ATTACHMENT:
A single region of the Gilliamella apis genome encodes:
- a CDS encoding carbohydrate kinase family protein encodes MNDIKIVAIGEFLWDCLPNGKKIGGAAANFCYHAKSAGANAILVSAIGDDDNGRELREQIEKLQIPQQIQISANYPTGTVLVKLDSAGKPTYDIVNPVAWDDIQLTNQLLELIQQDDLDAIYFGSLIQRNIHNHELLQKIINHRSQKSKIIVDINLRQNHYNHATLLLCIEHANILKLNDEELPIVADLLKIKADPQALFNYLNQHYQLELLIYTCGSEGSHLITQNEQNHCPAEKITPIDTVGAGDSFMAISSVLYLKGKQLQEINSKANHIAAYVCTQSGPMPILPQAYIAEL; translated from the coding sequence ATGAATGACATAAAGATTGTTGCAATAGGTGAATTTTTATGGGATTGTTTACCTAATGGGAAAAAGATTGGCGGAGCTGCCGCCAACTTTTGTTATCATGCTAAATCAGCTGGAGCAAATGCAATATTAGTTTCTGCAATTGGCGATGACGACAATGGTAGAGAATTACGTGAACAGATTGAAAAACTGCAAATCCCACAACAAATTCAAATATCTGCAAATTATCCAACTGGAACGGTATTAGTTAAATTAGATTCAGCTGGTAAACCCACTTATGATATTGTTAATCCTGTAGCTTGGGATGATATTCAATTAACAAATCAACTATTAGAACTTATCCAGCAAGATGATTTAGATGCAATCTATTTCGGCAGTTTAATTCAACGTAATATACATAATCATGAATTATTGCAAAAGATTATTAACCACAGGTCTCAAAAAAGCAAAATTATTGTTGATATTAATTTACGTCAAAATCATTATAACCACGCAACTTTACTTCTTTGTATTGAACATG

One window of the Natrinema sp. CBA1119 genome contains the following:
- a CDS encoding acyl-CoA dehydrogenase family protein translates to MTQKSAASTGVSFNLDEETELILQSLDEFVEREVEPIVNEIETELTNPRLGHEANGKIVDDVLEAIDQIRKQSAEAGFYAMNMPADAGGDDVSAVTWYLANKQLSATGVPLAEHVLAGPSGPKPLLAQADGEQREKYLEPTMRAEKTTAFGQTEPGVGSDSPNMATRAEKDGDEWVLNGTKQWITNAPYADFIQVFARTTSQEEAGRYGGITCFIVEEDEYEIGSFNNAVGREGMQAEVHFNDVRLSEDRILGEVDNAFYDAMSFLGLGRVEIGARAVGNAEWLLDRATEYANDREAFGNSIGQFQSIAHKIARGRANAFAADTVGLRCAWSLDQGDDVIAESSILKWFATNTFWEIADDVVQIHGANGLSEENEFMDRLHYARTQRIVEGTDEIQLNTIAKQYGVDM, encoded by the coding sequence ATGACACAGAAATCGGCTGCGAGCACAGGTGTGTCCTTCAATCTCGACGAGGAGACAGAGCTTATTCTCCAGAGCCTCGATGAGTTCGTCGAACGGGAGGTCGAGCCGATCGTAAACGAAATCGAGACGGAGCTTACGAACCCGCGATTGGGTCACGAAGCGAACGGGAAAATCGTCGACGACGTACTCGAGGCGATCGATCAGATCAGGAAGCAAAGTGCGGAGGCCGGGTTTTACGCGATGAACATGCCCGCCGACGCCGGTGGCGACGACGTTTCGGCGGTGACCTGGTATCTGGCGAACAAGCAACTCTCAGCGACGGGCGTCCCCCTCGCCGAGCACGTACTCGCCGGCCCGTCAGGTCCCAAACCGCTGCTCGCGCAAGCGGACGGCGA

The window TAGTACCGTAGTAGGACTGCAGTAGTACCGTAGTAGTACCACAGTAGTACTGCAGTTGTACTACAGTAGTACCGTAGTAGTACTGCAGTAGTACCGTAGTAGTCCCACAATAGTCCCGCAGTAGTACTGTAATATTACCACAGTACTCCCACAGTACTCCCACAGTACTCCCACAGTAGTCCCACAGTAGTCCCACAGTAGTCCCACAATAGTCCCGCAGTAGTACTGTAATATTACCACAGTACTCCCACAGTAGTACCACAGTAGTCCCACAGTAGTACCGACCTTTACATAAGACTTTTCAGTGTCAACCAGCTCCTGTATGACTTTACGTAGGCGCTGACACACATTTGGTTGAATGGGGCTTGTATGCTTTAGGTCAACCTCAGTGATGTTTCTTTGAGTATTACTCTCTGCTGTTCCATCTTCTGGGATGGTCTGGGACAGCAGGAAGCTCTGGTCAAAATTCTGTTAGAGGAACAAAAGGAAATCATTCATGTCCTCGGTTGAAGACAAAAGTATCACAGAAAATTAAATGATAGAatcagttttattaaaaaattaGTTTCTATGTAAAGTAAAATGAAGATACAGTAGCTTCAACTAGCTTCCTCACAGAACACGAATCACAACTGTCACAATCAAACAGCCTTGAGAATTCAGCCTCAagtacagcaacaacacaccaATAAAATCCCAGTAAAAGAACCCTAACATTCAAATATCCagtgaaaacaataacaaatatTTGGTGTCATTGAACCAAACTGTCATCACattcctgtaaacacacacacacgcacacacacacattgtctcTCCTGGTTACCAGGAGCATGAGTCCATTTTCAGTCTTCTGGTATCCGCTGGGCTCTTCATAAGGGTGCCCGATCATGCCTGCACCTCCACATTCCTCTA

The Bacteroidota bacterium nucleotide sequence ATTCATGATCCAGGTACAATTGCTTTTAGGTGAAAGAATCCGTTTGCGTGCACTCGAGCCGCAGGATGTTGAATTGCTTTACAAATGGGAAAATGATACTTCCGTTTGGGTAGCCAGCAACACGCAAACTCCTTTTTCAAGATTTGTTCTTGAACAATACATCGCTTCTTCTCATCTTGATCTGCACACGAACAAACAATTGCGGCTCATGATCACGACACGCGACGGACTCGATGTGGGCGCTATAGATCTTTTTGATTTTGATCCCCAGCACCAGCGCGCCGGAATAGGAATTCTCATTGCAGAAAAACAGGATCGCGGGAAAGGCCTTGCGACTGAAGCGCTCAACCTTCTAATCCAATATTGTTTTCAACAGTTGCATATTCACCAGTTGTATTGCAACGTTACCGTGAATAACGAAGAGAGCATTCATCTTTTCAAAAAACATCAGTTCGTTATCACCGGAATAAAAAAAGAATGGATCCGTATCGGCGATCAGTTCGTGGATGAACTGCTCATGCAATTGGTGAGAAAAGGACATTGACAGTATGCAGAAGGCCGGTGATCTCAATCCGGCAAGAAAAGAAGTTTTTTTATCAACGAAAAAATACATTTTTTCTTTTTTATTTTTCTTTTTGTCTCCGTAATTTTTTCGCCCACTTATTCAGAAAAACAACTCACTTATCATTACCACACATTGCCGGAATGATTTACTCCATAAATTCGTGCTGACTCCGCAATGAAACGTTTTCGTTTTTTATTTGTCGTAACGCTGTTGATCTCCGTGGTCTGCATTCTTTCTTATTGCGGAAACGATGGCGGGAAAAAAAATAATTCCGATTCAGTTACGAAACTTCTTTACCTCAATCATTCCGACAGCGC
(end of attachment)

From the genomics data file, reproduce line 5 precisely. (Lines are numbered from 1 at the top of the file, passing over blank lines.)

The window TAGTACCGTAGTAGGACTGCAGTAGTACCGTAGTAGTACCACAGTAGTACTGCAGTTGTACTACAGTAGTACCGTAGTAGTACTGCAGTAGTACCGTAGTAGTCCCACAATAGTCCCGCAGTAGTACTGTAATATTACCACAGTACTCCCACAGTACTCCCACAGTACTCCCACAGTAGTCCCACAGTAGTCCCACAGTAGTCCCACAATAGTCCCGCAGTAGTACTGTAATATTACCACAGTACTCCCACAGTAGTACCACAGTAGTCCCACAGTAGTACCGACCTTTACATAAGACTTTTCAGTGTCAACCAGCTCCTGTATGACTTTACGTAGGCGCTGACACACATTTGGTTGAATGGGGCTTGTATGCTTTAGGTCAACCTCAGTGATGTTTCTTTGAGTATTACTCTCTGCTGTTCCATCTTCTGGGATGGTCTGGGACAGCAGGAAGCTCTGGTCAAAATTCTGTTAGAGGAACAAAAGGAAATCATTCATGTCCTCGGTTGAAGACAAAAGTATCACAGAAAATTAAATGATAGAatcagttttattaaaaaattaGTTTCTATGTAAAGTAAAATGAAGATACAGTAGCTTCAACTAGCTTCCTCACAGAACACGAATCACAACTGTCACAATCAAACAGCCTTGAGAATTCAGCCTCAagtacagcaacaacacaccaATAAAATCCCAGTAAAAGAACCCTAACATTCAAATATCCagtgaaaacaataacaaatatTTGGTGTCATTGAACCAAACTGTCATCACattcctgtaaacacacacacacgcacacacacacattgtctcTCCTGGTTACCAGGAGCATGAGTCCATTTTCAGTCTTCTGGTATCCGCTGGGCTCTTCATAAGGGTGCCCGATCATGCCTGCACCTCCACATTCCTCTA